3. In a data cell, footnote references must occur at the left, or leading, end of the text in the cell. In a data cell, each footnote reference must be followed by whitespace.
  4. We want text within a table to be able to wrap, if that is the best way to display the the table. In keeping with that objective, whitespace used within a table must be "breaking" whitespace (the use of "&nbsp;" is forbidden) and the use of "nowrap" is forbidden.
  5. If a cell contains multiple footnote references, each footnote reference must be preceded (or followed, as appropriate) by whitespace.
  6. Note that the practice of formatting multiple footnote references as a comma-separated list enclosed in a single pair of parentheses (1,2,3) is deprecated.

5.5 Footnote Targets

  1. The HTML coding for a footnote target is a presentation footnote identifier wrapped in anchor ("A") tags. The anchor tag must contain an ID attribute whose value is the footnoted internal identifier. No whitespace is permitted between the <SPAN tags> and the enclosing <A> tags. For example, if the HTML for the presentation footnote ID is:
    <span class="footnote">(1)</span>
    then the HTML for the footnote reference is
    <a id="table6.f.1"><span class="footnote">(1)</span></a>
  2. If a table has footnotes, the footnotes will be placed in a single cell at the bottom of the table. This "footnotes cell" will span the entire width of the table.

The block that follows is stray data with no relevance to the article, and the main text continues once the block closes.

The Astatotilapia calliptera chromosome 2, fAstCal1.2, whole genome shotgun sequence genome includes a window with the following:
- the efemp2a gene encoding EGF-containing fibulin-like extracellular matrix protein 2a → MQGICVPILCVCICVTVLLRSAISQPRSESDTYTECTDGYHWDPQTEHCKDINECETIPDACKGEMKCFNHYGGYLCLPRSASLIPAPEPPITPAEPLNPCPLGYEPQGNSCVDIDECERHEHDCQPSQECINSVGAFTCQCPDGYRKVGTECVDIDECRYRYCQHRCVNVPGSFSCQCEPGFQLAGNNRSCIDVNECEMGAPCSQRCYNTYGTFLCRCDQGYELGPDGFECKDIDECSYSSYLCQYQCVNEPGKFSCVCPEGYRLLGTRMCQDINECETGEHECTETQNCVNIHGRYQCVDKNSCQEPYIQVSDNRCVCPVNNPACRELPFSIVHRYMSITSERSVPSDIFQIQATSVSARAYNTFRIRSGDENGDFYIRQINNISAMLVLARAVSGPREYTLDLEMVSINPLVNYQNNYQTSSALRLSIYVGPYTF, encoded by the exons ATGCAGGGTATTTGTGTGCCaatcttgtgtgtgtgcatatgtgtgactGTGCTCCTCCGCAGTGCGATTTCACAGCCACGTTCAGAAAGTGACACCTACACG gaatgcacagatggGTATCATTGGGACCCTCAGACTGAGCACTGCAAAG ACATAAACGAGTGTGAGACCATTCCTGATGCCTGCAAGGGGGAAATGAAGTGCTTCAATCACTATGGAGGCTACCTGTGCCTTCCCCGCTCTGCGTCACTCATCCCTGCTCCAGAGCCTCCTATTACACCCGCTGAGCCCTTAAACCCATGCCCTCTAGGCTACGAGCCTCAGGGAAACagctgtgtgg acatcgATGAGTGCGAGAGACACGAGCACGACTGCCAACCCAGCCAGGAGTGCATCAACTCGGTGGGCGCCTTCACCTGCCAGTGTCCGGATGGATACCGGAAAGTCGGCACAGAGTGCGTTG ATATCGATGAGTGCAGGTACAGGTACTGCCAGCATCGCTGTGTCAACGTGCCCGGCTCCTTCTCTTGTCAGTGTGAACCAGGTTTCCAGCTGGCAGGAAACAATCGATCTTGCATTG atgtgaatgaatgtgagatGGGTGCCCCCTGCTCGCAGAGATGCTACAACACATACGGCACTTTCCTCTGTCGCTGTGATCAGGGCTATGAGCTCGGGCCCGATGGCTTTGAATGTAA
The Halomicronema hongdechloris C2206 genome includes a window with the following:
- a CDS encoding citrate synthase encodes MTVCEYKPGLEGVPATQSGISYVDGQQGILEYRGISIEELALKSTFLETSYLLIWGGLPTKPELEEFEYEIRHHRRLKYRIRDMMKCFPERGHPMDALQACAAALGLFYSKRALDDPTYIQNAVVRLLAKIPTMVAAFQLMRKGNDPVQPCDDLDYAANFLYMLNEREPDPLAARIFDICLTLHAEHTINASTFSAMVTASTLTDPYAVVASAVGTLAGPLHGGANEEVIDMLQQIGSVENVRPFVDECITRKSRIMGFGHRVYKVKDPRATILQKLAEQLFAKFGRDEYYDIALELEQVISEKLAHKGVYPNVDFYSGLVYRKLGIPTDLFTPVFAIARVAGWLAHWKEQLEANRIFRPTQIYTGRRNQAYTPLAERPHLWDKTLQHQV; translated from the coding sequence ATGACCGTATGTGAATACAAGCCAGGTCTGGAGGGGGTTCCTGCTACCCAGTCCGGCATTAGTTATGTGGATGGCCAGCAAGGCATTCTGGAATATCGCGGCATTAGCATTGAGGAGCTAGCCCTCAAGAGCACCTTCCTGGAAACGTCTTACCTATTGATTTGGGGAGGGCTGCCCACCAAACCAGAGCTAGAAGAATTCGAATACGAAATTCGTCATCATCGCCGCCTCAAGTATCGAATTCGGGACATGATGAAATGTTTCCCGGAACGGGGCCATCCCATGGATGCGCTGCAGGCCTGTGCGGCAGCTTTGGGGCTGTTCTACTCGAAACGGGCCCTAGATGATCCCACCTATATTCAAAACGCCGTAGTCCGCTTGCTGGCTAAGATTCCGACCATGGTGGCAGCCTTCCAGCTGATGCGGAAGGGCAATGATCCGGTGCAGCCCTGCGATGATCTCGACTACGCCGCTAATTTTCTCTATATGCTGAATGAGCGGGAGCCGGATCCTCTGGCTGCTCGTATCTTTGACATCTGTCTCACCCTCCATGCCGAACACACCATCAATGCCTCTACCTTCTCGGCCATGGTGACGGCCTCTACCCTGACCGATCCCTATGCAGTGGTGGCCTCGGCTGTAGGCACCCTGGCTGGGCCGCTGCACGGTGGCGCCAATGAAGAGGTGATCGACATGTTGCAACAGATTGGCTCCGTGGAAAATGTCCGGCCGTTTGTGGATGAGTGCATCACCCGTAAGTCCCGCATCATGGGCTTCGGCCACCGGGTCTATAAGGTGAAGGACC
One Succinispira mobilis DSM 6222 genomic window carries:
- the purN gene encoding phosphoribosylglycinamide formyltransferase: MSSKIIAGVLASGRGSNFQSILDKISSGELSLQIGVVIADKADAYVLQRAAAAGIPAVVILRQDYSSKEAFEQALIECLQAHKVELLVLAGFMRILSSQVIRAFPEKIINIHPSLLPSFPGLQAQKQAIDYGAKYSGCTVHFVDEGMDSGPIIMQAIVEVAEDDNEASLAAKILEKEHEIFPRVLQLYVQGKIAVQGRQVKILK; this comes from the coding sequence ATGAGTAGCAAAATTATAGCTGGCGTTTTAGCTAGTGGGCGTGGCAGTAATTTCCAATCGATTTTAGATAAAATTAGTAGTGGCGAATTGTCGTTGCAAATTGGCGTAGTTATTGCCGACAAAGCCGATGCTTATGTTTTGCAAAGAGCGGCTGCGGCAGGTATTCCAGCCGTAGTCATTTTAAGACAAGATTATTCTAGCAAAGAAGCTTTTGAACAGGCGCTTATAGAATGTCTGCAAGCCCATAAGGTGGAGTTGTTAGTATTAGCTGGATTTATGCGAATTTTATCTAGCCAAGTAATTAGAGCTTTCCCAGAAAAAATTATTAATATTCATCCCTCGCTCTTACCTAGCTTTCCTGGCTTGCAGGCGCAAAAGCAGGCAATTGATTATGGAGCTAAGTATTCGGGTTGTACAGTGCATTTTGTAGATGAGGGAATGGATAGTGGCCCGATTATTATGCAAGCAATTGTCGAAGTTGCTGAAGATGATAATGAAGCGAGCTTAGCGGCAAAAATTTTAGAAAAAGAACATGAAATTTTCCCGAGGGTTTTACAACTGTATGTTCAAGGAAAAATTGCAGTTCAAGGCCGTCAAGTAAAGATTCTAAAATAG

3. The first line of text in the footnotes cell will be Footnotes: enclosed in STRONG tags.
    <strong>Footnotes:</strong><br>

  4. Each footnote will consist of a footnote target, followed by a breaking space, followed by the text of the footnote, followed by a <br> tag.
    <A ID="table3.f.1" NAME="table3.f.1"> <SPAN CLASS="footnote">(1)</SPAN></A> 1869=100 <BR>

  5. If a footnote contains multiple paragraphs, the paragraphs will be separated by two <BR> tags, producing the presentation effect of a blank line between the paragraphs. (See the example table 3.)

5.6 Endnotes

The footnotes section may contain endnotes. An endnote is a special kind of footnote that applies to the table as a whole. The definition of an endnote is: a footnote for which the table contains no footnote references. Because the table contains no explicit references to endnotes, the footnote target for an endnote does not require an enclosing anchor tag to provide its HTML ID. Basically, the footnote target for an endnote consists only of the footnote's presentation footnote ID.

The base footnote ID for endnotes is typically "Note". Other rules governing endnotes are:

  1. A table may contain multiple endnotes with the same base footnote ID. For example, there may be multiple endnotes with the base footnote ID of "Note".
  2. The base footnote ID of an endnote may contain multiple words separated by whitespace. For example: "Note to Users ".

5.7 Example Table 2

Example Table 2: Ruritanian Ore Production (with footnotes)(1)
Ruritanian Raw Materials Production 2001 2002 (p)

Iron Ore (2)

999.99

999.99

Tin (2) (3)

(4) 999.99

-

Footnotes:
(1) 1869=100
(2) In Ruritanian thalers.
(3) Volcanic tin is not considered pure tin.
(4) estimated
(p) preliminary
(NOTE) This is an example of an endnote.

This is the second paragraph of a multi-paragraph note. abcdef and ghijkl, or maybe qxyz. abcdef and ghijkl, or maybe qxyz. abcdef and ghijkl, or maybe qxyz.
(NOTE) This is a second endnote with a base footnote ID of "NOTE".
(Note to Users) blah blah blah.


<table cellspacing="0" cellpadding="0" border="1" align="center">
<caption><span class="tableTitle">Example Table 2: Ruritanian Ore Production (a table with footnotes)<a href="#table3.f.1"><span class="footnote">(1)</span></a></span></caption>